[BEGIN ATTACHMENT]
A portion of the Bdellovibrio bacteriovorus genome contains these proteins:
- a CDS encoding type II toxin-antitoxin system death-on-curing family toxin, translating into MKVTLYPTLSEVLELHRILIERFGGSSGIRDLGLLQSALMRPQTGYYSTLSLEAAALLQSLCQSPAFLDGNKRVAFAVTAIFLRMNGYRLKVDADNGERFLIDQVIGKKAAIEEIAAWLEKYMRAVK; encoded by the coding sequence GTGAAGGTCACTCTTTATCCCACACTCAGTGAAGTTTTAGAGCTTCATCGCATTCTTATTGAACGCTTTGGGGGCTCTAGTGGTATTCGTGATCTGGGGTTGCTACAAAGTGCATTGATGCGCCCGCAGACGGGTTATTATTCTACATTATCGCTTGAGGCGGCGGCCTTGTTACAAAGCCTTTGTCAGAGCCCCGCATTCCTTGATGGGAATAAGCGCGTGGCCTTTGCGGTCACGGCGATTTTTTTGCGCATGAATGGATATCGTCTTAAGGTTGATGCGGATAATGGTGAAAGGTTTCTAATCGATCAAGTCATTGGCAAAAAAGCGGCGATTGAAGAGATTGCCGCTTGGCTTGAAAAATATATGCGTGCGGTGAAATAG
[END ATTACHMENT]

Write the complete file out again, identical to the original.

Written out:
A portion of the Bdellovibrio bacteriovorus genome contains these proteins:
- a CDS encoding type II toxin-antitoxin system death-on-curing family toxin, translating into MKVTLYPTLSEVLELHRILIERFGGSSGIRDLGLLQSALMRPQTGYYSTLSLEAAALLQSLCQSPAFLDGNKRVAFAVTAIFLRMNGYRLKVDADNGERFLIDQVIGKKAAIEEIAAWLEKYMRAVK; encoded by the coding sequence GTGAAGGTCACTCTTTATCCCACACTCAGTGAAGTTTTAGAGCTTCATCGCATTCTTATTGAACGCTTTGGGGGCTCTAGTGGTATTCGTGATCTGGGGTTGCTACAAAGTGCATTGATGCGCCCGCAGACGGGTTATTATTCTACATTATCGCTTGAGGCGGCGGCCTTGTTACAAAGCCTTTGTCAGAGCCCCGCATTCCTTGATGGGAATAAGCGCGTGGCCTTTGCGGTCACGGCGATTTTTTTGCGCATGAATGGATATCGTCTTAAGGTTGATGCGGATAATGGTGAAAGGTTTCTAATCGATCAAGTCATTGGCAAAAAAGCGGCGATTGAAGAGATTGCCGCTTGGCTTGAAAAATATATGCGTGCGGTGAAATAG